The Spinning Process

Yarn for this project was spun on 19th and 20th century machinery at Coldharbour Mill, a working wool museum in Devon. This was a lengthy process undergone over four weeks at Coldharbour Mill, after careful planning of colour combinations and quantities of wool needed.

 

Firstly, different colours were blended together through the Gill Box, where up to ten different wool tops can be blended together. Colours were also blended together at later stages of the spinning process. With 16 different colour combinations to blend and with wool that was not necessarily compatible with the machinery, this stage alone took a whole week.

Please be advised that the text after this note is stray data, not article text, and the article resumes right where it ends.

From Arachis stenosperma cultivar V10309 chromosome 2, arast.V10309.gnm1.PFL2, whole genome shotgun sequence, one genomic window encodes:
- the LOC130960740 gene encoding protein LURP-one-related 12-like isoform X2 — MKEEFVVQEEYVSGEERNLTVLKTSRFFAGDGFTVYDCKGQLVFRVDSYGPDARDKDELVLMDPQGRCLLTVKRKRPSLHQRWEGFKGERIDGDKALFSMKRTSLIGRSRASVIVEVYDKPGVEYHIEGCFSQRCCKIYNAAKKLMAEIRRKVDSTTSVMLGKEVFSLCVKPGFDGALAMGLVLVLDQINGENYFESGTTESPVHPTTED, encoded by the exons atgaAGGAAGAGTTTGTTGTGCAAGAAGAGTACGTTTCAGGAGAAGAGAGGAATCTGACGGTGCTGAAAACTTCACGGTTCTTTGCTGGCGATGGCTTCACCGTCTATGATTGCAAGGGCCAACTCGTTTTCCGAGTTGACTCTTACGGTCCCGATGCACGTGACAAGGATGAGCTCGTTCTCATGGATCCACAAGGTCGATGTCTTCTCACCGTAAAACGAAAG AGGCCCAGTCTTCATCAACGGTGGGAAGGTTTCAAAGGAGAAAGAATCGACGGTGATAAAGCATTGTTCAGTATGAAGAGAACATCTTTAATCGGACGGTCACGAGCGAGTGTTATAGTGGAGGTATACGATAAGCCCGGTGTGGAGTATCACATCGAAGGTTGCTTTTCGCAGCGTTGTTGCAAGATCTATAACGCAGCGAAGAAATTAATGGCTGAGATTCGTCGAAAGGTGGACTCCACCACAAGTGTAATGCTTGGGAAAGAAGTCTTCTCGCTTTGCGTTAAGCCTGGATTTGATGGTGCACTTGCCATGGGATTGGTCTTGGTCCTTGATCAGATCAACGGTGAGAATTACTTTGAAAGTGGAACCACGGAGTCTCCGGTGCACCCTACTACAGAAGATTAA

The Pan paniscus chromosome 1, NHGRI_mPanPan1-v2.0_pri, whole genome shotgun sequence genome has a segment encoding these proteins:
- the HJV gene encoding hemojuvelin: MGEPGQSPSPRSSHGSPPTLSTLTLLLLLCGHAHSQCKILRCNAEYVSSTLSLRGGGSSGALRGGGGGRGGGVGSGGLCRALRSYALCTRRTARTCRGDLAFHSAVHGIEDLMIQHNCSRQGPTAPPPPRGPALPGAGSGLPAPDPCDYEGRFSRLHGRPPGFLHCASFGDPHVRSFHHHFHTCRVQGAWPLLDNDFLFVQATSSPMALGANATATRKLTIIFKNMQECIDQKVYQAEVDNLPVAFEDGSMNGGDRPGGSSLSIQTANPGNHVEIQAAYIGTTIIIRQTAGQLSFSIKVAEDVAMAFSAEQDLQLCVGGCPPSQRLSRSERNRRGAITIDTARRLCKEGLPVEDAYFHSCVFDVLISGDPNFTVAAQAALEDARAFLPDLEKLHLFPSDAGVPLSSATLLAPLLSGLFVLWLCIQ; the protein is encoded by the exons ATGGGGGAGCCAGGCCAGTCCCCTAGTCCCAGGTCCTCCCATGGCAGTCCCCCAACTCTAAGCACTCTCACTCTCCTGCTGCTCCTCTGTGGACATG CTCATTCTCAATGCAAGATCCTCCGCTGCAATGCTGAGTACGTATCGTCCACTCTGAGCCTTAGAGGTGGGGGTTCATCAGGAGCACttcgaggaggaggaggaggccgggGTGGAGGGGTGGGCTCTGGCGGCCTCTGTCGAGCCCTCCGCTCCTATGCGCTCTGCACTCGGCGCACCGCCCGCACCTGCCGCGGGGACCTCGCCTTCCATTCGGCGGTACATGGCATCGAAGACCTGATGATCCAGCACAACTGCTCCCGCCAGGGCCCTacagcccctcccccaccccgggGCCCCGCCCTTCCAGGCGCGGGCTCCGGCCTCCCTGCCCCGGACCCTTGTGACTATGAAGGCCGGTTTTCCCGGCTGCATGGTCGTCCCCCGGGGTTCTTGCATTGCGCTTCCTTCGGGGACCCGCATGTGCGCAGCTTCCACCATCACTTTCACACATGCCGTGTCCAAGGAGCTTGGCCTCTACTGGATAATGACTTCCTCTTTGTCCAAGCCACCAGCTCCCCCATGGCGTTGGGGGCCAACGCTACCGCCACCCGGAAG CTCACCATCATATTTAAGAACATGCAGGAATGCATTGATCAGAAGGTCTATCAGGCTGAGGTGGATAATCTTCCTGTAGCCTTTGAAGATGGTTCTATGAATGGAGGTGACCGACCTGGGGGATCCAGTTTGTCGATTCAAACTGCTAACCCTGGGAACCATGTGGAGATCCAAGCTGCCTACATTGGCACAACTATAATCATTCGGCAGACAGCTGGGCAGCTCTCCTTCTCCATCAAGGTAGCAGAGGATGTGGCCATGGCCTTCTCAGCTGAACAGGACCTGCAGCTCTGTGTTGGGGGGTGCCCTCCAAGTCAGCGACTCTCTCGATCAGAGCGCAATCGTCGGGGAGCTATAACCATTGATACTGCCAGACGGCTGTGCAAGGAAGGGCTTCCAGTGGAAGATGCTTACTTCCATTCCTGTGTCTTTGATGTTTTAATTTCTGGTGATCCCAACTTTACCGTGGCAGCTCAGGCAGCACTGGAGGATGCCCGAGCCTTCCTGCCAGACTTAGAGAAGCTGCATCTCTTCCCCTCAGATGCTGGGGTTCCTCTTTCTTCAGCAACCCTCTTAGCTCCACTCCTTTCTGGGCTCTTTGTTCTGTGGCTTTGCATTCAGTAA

Next, the wool was put through the first stage of spinning - the Draw Box - where it was stretched to 8 times its original length and lightly twisted to give it strength. This was then put through a further 3 machines, each one stretching the wool by 7 times and lightly twisting. This was a lengthy process, with the final stage alone taking 2 days to complete. Once the wool had undergone all stages of spinning, it was plied together. Here it can be plied either 2-fold, 3-fold or 4-fold in order to produce 3-ply, 4-ply or DK yarn. After 4 weeks, the yarn could then be wound off into hanks or onto cones for knitting.

 

See video of the whole process at the bottom of this page.

©  2019 by Heather Firby